It should also be noted that in most cases, the idea that soy products contain estrogen and may cause breast or thyroid cancers are myths that are rooted in data and research that is very old. But of course, if your doctor has advised you to avoid soy products, then there are certainly other non-dairy milks available that are equally good.
The primary negative regarding making your own soy milk rather than buying a commercial product is that most products you can buy are fortified with calcium, vitamin D and vitamin B12 which are nutrients most commonly associated as a benefit to drinking cow’s milk. Just remember that if you are making your own soy milk, you need to make sure you are consuming these nutrients in other foods and meals throughout the day.
They provide a host of health benefits such as…
A cup serving (122g) provides the following nutrients:
4.3 g Protein
15 g Carbohydrates
6 g Fiber
2 g Fat
5% Vitamin B6
A cup serving provides the following nutrients:
8 g Protein
15 g Carbohydrates
1.5 g Fiber
4.3 g Fat
10% Vitamin B6
Source: USDA database
- ½ cup soy beans
- 4 cups water
- Place soy beans and 2 cups of water in a container. Cover with a lid and place in the refrigerator for a minimum of 12 hours.
- After 12 hours, drain off the water keeping the soaking liquid.
- Measure soaking liquid and add water to reach 4 cups in total. Place soy beans and 1 cup of water in a blender. Process the soy beans until the mixture is smooth.
- Place soy beans and 1 cup of water in a blender.
- Process the soy beans until the mixture is smooth.
- Place the pureed soybeans in a pot with 2 cups of water. Place remaining 1 cup of water in the blender, swishing it around to remove all the pureed soybeans and add to pot.
- Cook the mixture for 8-10 minutes, stirring frequently. The milk will get pretty foamy so keep a close eye on so that it doesn’t boil over and make a mess.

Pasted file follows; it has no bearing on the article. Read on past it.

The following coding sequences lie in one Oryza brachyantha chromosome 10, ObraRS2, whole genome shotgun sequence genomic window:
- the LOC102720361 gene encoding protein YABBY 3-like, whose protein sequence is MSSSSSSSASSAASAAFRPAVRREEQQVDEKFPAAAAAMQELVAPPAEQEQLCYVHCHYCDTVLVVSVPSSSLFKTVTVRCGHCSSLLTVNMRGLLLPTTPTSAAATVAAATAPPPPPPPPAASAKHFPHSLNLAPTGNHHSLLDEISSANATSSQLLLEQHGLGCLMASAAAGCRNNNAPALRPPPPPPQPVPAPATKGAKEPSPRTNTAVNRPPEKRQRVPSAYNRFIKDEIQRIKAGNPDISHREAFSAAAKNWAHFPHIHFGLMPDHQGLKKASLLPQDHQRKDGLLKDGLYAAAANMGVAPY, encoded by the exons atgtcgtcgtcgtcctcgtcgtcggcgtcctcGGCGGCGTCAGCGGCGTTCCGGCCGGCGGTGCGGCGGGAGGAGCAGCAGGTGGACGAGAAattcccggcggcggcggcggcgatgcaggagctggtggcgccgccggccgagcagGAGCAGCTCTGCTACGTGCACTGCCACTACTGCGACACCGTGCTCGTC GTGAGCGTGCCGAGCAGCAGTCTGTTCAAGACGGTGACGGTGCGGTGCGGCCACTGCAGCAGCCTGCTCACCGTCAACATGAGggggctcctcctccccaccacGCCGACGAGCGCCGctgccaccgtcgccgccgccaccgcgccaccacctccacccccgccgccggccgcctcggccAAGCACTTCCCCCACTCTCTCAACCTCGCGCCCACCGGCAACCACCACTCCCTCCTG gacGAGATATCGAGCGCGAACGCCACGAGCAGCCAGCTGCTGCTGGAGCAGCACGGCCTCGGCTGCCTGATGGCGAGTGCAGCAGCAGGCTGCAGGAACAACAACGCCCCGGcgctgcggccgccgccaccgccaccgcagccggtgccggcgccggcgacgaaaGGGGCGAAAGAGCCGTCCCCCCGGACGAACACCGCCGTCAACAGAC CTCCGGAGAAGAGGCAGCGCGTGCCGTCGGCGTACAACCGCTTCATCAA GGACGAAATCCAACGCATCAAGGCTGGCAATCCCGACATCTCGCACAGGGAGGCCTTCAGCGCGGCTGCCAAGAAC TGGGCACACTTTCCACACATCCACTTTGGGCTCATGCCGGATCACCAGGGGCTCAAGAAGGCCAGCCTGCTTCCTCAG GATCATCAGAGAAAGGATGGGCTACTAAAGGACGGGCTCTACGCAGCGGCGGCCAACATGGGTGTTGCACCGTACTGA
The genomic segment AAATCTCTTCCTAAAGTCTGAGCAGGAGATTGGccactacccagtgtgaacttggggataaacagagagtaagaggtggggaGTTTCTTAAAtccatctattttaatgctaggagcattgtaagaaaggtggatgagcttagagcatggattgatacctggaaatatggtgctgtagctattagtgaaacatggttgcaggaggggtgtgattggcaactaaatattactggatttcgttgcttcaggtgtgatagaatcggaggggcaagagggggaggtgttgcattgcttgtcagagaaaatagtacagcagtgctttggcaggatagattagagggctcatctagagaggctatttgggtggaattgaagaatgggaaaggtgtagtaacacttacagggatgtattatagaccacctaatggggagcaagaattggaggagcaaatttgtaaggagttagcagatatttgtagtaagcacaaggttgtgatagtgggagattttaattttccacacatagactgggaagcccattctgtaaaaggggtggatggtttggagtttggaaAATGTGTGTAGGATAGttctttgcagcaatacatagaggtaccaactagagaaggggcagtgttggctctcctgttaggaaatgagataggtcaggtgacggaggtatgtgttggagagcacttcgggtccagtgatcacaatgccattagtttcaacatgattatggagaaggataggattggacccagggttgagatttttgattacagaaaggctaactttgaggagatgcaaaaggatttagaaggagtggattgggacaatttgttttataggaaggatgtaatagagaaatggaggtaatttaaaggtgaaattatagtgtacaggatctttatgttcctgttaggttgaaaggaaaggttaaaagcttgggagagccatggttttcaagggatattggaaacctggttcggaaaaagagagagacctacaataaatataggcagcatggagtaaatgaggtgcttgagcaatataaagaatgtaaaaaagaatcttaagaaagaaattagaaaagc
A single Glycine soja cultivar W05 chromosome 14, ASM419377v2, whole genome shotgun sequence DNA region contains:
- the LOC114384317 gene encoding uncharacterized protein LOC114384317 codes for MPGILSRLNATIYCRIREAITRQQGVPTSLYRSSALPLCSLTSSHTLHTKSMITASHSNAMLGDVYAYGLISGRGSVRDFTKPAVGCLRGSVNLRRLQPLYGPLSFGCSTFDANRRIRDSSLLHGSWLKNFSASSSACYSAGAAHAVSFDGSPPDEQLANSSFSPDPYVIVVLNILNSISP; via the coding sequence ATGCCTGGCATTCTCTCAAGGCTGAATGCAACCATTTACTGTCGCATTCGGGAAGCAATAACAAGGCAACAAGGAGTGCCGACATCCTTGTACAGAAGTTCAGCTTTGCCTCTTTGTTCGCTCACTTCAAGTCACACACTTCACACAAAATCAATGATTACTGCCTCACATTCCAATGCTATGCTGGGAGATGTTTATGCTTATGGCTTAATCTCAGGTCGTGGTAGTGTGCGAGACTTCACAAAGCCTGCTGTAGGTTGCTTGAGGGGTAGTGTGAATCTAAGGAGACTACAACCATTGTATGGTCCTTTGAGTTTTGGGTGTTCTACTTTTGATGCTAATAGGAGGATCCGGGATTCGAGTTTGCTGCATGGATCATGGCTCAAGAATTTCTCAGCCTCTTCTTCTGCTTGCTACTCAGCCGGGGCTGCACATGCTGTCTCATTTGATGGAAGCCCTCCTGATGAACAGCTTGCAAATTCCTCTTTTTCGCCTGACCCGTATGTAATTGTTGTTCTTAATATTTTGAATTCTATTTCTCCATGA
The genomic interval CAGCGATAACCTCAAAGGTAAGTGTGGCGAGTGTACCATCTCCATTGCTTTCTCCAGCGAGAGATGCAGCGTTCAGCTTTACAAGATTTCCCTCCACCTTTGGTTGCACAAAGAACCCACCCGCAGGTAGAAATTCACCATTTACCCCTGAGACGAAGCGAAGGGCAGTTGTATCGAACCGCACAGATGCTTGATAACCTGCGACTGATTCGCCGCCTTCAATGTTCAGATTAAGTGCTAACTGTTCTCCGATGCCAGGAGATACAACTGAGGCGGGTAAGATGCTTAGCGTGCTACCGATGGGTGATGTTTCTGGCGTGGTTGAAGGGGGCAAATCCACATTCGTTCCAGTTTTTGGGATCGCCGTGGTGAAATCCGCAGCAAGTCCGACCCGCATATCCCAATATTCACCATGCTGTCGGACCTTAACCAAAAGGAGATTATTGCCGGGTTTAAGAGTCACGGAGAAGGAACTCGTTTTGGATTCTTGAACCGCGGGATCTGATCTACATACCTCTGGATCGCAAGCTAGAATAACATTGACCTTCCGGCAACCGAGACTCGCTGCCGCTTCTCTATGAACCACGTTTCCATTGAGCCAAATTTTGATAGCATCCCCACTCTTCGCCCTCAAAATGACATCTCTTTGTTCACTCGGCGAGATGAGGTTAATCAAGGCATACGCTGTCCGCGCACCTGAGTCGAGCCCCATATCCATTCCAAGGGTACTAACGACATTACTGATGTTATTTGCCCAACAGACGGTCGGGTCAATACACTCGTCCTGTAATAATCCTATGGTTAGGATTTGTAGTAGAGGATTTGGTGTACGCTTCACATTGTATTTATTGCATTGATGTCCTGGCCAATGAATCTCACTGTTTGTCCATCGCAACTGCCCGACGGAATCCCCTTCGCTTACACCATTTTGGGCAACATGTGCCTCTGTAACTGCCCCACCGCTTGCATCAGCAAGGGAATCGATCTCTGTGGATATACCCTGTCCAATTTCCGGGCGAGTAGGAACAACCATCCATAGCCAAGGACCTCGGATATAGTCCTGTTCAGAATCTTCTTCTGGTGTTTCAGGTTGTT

- When the time is up, turn off the heat and allow the mixture to slightly cool. Place the strainer over a bowl. Pour the mixture through a fine mesh strainer or a strainer/colander lined with cheesecloth. Use caution as mixture is hot and you don’t want to burn yourself.
- Allow the mixture to strain and then press the soybean pulp with a spoon or spatula to squeeze out as much water as possible. Or if using a cheesecloth you can squeeze when it has cooled enough to handle.
- Place the liquid back into a pot. Place it on the stove over medium heat and allow it to simmer for 10 minutes. You can remove the foam or skin that forms on the top. Stir frequently to prevent the milk from sticking.
- When the milk has cooked for the allotted time, turn it off and allow it to cool. When it has cooled, pour it through the strainer again to remove any skin that may have formed. Then transfer it to a glass container and store in the refrigerator.
What do you think of making your own soy milk? Is there a benefit or is it simply too much trouble? Let me know in the comments, I’d love to hear from you. If you do find this recipe helpful and beneficial, please be sure to give it a 5-star rating in the recipe card.